Thrall by Natasha Trethewey examines the lines between father and daughter and the African-American experience through a set of personal and analytical poems focused on race and culture.  In “Miracle of the Black Leg,” Trethewey examines the juxtaposition of white and black men in paintings and other artwork in which the leg of one man is taken and attached to the thigh of another man.  There are similarities in pain stricken faces in some images, paralleling their similar situations, but there are also clear disparities in how each man is treated, even if the leg is taken from a newly deceased person.  The imagery she chooses in this poem is particularly haunting, especially when taken in the historical context of how the images are presented throughout the years — with the black donor swept to the side and only the black leg as a representation of the whole.

"See how the story changes:  in one painting
     the Ethiop is merely a body, featureless in a coffin,
so black he has no face.  In another, the patient --
     at the top of the frame -- seems to writhe in pain,
the black leg grafted to his thigh.  Below him
     a mirror of suffering:  the blackamoor --" (page 11)
". . . The black man, on the floor,
holds his stump.  Above him, the doctor restrains
    the patient's arm as if to prevent him touching
the dark amendment of flesh.  How not to see it -- 
    the men bound one to the other, symbiotic --
one man rendered expendable, the other worthy
    of this sacrifice?  In version after version, even
when the Ethiopian isn't there, the leg is a stand-in,
    a black modifier against the white body," (page 12)

The title of the collection tells readers all they need to know about the topics covered, including the moral, mental, and physical slavery or servitude as well as the complete emotional absorption that can happen in relationships. As Trethewey examines works of art through a lens of racial demarcation, she also looks at daughters’ relationships with their fathers, which can sometimes be congenial and at other times turbulent. In “Knowledge,” she is looking at the dissection of a woman and the men who stand around her as the cut is made into her flesh, and Trethewey’s narrator concludes that her father was not just one type of man, but each of the men in the room — all at once contemplative, scientific, and artistic, even though at times she felt he were just one of those men.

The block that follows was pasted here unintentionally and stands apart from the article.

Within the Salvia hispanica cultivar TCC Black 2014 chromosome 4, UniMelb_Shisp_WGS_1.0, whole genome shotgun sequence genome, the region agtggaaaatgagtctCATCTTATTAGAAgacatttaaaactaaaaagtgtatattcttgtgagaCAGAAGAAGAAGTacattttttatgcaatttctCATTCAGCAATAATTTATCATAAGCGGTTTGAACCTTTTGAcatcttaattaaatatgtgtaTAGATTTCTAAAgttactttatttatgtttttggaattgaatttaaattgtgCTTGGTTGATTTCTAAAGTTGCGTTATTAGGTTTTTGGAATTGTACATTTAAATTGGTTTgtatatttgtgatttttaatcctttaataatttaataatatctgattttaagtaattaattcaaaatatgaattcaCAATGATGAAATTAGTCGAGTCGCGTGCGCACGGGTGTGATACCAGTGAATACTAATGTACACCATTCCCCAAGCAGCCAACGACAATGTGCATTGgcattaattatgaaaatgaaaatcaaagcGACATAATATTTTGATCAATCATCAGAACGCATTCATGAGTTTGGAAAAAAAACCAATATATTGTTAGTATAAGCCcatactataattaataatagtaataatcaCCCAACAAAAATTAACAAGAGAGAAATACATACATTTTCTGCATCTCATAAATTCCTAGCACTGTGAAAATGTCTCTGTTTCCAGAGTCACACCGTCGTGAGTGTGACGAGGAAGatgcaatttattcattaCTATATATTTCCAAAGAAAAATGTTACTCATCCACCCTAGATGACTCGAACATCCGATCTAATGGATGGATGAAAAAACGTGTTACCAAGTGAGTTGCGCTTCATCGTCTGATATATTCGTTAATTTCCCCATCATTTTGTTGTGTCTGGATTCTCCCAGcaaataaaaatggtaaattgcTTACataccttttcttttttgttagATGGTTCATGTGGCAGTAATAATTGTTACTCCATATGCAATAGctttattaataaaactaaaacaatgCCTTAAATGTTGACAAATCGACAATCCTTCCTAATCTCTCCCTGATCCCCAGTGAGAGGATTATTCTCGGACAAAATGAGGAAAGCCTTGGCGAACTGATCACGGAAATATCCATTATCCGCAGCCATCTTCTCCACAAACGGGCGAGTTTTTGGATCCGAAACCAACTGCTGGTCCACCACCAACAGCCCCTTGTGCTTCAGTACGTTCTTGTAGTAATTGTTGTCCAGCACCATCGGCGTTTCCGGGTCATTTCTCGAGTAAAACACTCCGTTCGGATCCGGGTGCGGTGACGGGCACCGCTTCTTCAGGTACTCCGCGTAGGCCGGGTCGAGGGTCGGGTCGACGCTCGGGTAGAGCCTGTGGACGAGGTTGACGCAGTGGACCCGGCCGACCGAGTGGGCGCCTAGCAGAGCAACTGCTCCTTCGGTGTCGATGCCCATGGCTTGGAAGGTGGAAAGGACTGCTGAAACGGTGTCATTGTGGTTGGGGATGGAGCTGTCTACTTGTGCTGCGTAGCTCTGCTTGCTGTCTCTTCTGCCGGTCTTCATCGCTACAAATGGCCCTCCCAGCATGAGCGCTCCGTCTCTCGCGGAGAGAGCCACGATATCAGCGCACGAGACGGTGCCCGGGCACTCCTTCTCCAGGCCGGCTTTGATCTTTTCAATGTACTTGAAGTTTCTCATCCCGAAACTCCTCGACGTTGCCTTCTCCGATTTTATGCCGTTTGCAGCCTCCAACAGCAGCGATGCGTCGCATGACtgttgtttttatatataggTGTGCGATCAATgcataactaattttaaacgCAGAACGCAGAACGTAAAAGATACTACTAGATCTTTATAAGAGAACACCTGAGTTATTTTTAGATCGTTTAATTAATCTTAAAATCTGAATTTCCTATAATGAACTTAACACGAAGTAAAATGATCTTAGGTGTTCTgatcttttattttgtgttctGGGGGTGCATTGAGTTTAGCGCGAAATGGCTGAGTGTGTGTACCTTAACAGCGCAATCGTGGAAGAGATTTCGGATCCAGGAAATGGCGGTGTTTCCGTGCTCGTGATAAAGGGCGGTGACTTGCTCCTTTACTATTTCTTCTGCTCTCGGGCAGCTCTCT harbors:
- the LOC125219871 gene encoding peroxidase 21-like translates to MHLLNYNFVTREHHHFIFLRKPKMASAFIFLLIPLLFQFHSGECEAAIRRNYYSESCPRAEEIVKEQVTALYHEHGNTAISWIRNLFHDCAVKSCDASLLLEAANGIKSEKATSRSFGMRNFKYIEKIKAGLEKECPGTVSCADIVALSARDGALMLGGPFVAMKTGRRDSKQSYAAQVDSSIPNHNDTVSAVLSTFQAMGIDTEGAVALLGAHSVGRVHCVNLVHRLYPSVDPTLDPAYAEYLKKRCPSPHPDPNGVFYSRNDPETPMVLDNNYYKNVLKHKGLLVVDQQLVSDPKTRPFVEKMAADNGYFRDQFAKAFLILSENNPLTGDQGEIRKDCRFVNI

It is easy to see why Thrall by Natasha Trethewey could captivate a packed audience at the Library of Congress when she was inducted as the newest U.S. Poet Laureate, and hearing a poet read their own work can be the best gift.  While her reading can enthrall you and bring you near tears, her careful word selection in each poem will ensure that you reflect on the meaning of each line in each verse before you even think about the overarching themes of separation and connection as well as their juxtaposition.  A collection that will be on the best of list for sure.

Check out the recap of the U.S. Poet Laureate Event.

This is the 22nd book for my 2012 Fearless Poetry Exploration Reading Challenge.

Mailbox Monday #198

Mailbox Mondays (click the icon to check out the new blog) has gone on tour since Marcia at A Girl and Her Books, formerly The Printed Page passed the torch. This month’s host is the Mailbox Monday blog.

The meme allows bloggers to share what books they receive in the mail or through other means over the past week.

Just be warned that these posts can increase your TBR piles and wish lists.

Here’s what I received:

1.  Native Guard by Natasha Trethewey, which I bought at Novel Places.